The SAARC Business Association for Home Based Women (SABAH) is a unique initiative that is working towards strengthening the economic base of Pakistan through harnessing and empowering home based women workers. Saad A Khan, Chief Operating Officer SABAH talks to Blue Chipabout the initiation and future of this project that promises economic and social empowerment for the women belonging to the rural areas of Pakistan.
What is the background and philosophy behind SABAH?
Saad A Khan: “SABAH stands for SAARC Business Association for Home Based Women Workers. SAARC Development Fund conceived this project with the primary objective of empowering home based women workers. The project focuses on economic and social empowerment that encompasses many aspects of their lives such as income opportunities, self esteem and provides a sense of belonging. In Pakistan, traditional embroidery has long been passed on from generation to generation, but due to lack of profitability in this industry, there has been a gradual decline in the transfer of this skill. In recent years, especially in India, artisan industry has contributed quite significantly to their overall export revenue. This comes under the skilled worker category. SABAH aims to bring the work of such workers to the mainstream market in a form that is consumer friendly and marketable both locally and internationally. The project stems out of Fair Trade practices and reversing certain economic trends by creating revenue streams for these women.”
Whose idea was it and when was it initiated?
SAK: “SABAH Pakistan was launched in 2009. Phase I was building a membership base with infrastructure to bring everything under one regional umbrella. SABAH remains distinct from other organisations and platforms because the SAARC platform opens up a vast field of opportunity for the artisans. In Pakistan SUNGI Development Foundation has been supporting and nurturing this project in terms of ground support. SUNGI has extensive experience in advocacy of women’s rights in the rural areas. Samina Khan, who heads SUNGI, is also the chairperson of SABAH. Besides SUNGI, SABAH works with partner organisation in Sindh, Baluchistan and KPK to increase its membership base. SAARC Development Fund is the primary donor for this project. Phase II starts from Jan 1st 2012.”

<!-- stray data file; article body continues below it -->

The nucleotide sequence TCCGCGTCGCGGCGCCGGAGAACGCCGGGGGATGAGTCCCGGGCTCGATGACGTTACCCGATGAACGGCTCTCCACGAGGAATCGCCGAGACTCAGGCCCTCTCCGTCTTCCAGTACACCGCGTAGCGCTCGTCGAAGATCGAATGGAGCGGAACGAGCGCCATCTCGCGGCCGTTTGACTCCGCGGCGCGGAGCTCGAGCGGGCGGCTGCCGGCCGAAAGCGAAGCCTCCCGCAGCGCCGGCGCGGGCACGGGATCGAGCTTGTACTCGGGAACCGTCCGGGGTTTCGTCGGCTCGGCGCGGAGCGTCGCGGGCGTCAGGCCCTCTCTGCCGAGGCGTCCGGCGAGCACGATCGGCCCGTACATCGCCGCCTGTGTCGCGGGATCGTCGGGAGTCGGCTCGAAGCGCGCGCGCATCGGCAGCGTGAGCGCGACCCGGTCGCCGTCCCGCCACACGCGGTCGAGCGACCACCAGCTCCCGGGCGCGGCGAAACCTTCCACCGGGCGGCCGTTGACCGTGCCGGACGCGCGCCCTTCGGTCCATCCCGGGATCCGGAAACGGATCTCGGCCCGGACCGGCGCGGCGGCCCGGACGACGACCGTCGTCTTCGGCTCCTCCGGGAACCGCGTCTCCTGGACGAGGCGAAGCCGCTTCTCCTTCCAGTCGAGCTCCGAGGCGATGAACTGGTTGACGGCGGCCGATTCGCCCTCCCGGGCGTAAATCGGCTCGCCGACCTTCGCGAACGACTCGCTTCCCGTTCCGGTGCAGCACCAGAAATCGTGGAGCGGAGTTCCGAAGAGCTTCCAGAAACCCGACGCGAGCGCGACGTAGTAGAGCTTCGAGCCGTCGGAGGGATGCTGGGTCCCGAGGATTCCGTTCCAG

You personally have a background in banking. How did you choose to make the change to working in the development sector?
SAK: “Banking is business and this project has business development, brand management and marketing requirements so when I discovered the job opportunity, I applied for it. The development sector is in dire need of the operational efficiency of the private sector. We are working towards sustainability and hope to breakeven before 2015. Our membership base is 600 at the moment and we want to expand to near 2000 members across Pakistan. Therefore, all efforts are focused towards building this enterprise and brand for the welfare of HBWWs. I like the tangible nature of our efforts. We aren’t promising anything long term that we can’t deliver on short term.”
Which provinces does SABAH operate in and how many home based working women are involved with creating SABAH crafts?